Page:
Construction Workers
Almost one in every seven people in the U.S. is an immigrants, making them a key group to help fill in the U.S. labor shortage, a new study shows Isai Ramos Figueroa

Almost one in every seven people in the United States is an immigrant, leaving experts believing they are key to filling the U.S. labor shortage, according to a recently published report by Immigration Impact.

The figures in the report come from the American Community Survey, which is administered by the Census Bureau. The updated data reveals how immigrants— including those who are undocumented— make important contributions through their work to vital industries.

According to the report, in 2022 alone, immigrant households paid $579 billion in total taxes, which translates to nearly one in every six tax dollars collected by federal, state and local agencies.

This, in turn, plays a huge role in how immigrants affect certain industries, and hence, the current labor shortage the U.S. continues to experience. Immigration Impacts reports that taking that consideration into account healthcare, agriculture, construction and entrepreneurship are some of the industries primarily affected by Latinos' participation.

Here is how immigrants are helping fill in the labor gaps in these industries.


When it comes to the healthcare industry, the Bureau of Labor Statistics projects that the U.S. will face a shortage of 134,940 healthcare providers by 2036. Immigrants are already helping bridge this gap, according to the Bureau.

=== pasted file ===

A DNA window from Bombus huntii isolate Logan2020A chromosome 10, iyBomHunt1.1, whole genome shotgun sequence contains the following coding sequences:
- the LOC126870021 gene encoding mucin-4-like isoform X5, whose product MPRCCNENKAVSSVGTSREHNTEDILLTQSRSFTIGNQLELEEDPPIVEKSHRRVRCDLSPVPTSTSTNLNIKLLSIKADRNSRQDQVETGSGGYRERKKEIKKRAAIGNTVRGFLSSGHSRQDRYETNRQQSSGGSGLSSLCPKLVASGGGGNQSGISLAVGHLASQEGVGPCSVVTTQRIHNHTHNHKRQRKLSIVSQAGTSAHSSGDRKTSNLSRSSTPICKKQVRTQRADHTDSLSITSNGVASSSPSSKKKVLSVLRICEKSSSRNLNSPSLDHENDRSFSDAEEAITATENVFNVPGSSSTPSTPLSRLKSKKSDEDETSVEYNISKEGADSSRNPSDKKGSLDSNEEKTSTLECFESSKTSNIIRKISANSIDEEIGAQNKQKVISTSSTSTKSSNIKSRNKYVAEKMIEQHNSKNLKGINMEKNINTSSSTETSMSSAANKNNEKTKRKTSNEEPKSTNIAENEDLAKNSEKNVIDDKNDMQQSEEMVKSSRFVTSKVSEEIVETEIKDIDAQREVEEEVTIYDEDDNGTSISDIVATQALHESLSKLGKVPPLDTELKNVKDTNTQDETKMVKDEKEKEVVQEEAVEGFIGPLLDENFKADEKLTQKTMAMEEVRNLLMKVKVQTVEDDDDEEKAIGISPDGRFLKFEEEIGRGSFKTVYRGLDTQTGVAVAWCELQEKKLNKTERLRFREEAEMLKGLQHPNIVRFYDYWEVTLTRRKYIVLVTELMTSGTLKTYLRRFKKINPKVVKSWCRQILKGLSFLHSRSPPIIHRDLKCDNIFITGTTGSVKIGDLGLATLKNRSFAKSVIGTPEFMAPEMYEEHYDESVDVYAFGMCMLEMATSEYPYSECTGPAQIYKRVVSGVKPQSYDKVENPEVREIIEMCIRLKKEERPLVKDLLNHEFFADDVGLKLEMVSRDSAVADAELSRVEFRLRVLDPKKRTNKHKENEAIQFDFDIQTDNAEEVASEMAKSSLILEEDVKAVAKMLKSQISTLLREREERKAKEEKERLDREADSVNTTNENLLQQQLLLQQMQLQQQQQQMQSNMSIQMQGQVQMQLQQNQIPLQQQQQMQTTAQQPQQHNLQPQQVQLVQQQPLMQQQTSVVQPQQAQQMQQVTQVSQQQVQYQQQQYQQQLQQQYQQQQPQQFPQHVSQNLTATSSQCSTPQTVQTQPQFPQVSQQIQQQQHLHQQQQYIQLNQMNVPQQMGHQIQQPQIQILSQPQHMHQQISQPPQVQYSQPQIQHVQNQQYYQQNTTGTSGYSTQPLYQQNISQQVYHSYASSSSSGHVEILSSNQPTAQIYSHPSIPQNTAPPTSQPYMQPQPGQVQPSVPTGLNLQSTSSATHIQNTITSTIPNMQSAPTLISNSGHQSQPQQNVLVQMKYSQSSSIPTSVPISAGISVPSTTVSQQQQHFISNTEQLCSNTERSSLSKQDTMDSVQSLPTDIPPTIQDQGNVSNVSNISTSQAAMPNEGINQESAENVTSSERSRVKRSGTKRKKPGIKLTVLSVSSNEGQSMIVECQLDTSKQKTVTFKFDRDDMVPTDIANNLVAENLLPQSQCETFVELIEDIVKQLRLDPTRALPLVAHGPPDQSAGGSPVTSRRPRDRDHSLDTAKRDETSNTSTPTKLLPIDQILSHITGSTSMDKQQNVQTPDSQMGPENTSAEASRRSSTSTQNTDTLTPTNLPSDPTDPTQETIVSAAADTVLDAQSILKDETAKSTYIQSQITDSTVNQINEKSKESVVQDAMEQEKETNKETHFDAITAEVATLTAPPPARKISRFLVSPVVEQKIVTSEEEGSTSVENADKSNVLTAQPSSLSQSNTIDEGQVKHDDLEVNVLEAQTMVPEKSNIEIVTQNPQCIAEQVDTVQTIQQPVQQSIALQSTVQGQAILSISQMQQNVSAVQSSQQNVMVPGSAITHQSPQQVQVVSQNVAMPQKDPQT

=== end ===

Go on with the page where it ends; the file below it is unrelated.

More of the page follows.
Nationally, 15.6% of all nurses and 27,7% of all health aides are immigrants. Similar statistics can also be seen in specific parts of the country. For instance, in New York and New Jersey, over half of all health aides are foreign-born. In five states— California, New Jersey, Maryland, New York and Florida— over 1 in 4 nurses are immigrants.


In agriculture, scarce farm labor in the U.S. is leading to an increasing reliance on imported produce, which is where immigrants come in.

Immigrant workers are a crucial part of the agriculture workforce. Nationwide, 54.3% of graders and sorters of agricultural products are immigrants, as are 25.3% of workers in the agriculture industry overall. In some states, like California and Washington, immigrants are more than half of the agricultural workers.


A similar trend can be seen in the construction industries, where immigrants are disproportionately represented and play a key role in building new homes to help ease the burden of high housing prices, according to Immigration Impact.

The Associated Builders and Contractors trade association estimates a shortage of about 500,000 workers in the construction industry in 2025, leading to many Americans facing housing shortages as well.

Immigrants once again, are helping close this bridge and fill these shortages. As of 2022, one in four workers in the construction industry were immigrants. In 11 states, this share was even higher. For instance, in Maryland, Texas, New Jersey and New York, immigrants accounted for more than half of the share of certain construction occupations such as painting and paper hanging.


Immigrants are also creating new jobs, as a large share of them create their own businesses.

Growing literature shows immigrants start and run businesses at higher rates than their U.S.-born counterparts, which helps fuel local economies. In 2022, despite making up just 13.8% of the population, immigrants made up more than one in five entrepreneurs (22.6%) in the United States, generating over $110 billion in business income.

According to the report, in California, Florida, New Jersey and New York, immigrants represented more than one in three business owners. In every state, immigrants were over-represented as entrepreneurs compared with their share of the overall population.

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